The SCORCH runbook

 

The SCORCH runbook are pretty easy to create.

 Create a “Monitor Alert” pattern, with following settings.

Set the filter for “Monitor Alert” to the SCOM (Source) attribute “MonitorObjectDisplayName” or something else that you like to filter from the alert.

Create a “Run .Net Script” pattern and paste the powershell script.

Link the string from the variable $alertID to the published data filed “ID” from the pattern “Monitor Alert”.

Add following string data to the “Published Data” section, to pass the values in to the linked runbook pattern.

Create an “Update SCOM Alert” pattern with the following data.

Link the property “Alert ID” to the published data filed “ID” from the pattern “Monitor Alert”.

Add fields to the properties area that you want to fill with the runbook. In my scenario I fill the custom fields 1-3.

Link the selected fields to the passed variables from the “Run .Net Script” pattern.

Link the created patterns and voilà, the runbook are complete.

The powershell script

The script collect the values from your extended class and write the values in the custom fields to the original alert. (How you can find the value names of your extended class with powershell, is explained in this post.)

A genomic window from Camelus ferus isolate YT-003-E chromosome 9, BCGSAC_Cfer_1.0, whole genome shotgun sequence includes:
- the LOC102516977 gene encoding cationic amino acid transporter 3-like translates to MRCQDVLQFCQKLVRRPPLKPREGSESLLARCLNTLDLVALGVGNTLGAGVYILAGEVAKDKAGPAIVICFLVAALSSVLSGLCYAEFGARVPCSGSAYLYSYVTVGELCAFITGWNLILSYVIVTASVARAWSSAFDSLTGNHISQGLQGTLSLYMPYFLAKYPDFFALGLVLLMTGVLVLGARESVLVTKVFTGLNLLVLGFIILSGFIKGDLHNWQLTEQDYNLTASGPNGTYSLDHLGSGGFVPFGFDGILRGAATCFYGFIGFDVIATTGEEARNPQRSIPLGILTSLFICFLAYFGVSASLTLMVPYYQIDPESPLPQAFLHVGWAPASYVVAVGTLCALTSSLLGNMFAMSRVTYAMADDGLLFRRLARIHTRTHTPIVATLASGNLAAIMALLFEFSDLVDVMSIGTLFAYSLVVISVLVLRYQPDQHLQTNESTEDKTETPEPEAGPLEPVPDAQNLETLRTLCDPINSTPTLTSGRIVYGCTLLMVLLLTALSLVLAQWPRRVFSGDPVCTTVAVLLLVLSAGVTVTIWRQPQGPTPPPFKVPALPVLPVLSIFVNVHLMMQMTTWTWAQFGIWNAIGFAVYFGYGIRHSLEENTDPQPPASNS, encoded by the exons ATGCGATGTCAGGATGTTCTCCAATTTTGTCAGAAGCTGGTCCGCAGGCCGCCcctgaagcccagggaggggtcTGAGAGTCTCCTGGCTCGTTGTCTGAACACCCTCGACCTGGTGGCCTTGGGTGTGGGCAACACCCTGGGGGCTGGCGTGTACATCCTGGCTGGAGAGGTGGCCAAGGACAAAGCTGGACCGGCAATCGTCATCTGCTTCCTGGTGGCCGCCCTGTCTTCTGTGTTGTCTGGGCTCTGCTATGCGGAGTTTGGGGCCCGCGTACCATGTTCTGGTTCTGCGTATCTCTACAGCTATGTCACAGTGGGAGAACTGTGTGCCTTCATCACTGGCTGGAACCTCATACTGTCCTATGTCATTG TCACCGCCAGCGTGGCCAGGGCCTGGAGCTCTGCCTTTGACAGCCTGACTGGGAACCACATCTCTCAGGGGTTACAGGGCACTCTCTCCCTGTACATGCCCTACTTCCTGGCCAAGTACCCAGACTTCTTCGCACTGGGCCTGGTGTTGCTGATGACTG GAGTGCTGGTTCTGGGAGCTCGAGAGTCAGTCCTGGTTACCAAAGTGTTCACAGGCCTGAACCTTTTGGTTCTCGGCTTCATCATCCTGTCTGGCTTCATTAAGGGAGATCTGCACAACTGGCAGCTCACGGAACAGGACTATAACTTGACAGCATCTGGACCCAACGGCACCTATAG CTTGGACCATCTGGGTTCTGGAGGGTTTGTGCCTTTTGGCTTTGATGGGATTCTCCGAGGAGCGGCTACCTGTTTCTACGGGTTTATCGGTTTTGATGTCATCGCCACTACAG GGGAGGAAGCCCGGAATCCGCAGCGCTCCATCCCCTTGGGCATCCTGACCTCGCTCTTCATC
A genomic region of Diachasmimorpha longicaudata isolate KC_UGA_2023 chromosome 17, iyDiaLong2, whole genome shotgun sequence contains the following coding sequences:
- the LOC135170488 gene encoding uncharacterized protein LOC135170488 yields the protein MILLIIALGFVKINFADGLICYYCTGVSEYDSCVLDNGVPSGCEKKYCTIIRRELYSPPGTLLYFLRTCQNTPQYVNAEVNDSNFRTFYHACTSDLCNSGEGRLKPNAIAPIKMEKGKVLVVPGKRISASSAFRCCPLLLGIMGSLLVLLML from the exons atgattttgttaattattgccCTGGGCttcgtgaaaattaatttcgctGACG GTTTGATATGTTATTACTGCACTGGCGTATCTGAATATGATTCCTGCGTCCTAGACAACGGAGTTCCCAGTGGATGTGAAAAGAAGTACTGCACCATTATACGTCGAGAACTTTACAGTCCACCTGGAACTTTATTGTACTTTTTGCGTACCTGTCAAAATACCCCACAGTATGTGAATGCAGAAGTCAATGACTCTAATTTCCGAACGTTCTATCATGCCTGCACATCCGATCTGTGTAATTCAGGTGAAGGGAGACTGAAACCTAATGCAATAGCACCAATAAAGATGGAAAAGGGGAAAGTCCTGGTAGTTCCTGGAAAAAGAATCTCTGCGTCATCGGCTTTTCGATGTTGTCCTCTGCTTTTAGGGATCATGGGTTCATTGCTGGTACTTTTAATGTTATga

EventLog entry
The powershell script  create on line 26 an Event Log entry on the SCOM management server, to check whether the runbook was started. When you dont need this, comment it out.

Result

When the triggered alert shows up in SCOM the created runbook will run and add the values in the custom fields.

Important to know: When you have a lot of data in your extended class, the powershell script take a little bit longer then thought. If the values in notifications are needed, configure the delay for sending the notification to 1 minute.

If the runbook has updated the alert, the “Last Modified By” data switch from System to the SCORCH service account.

Now the custom fields are filled up with the values from your extended class.

SCOM – Get values from your own built extended class with powershell

Summary

You want show or use values from your own extended classes in SCOM with powershell?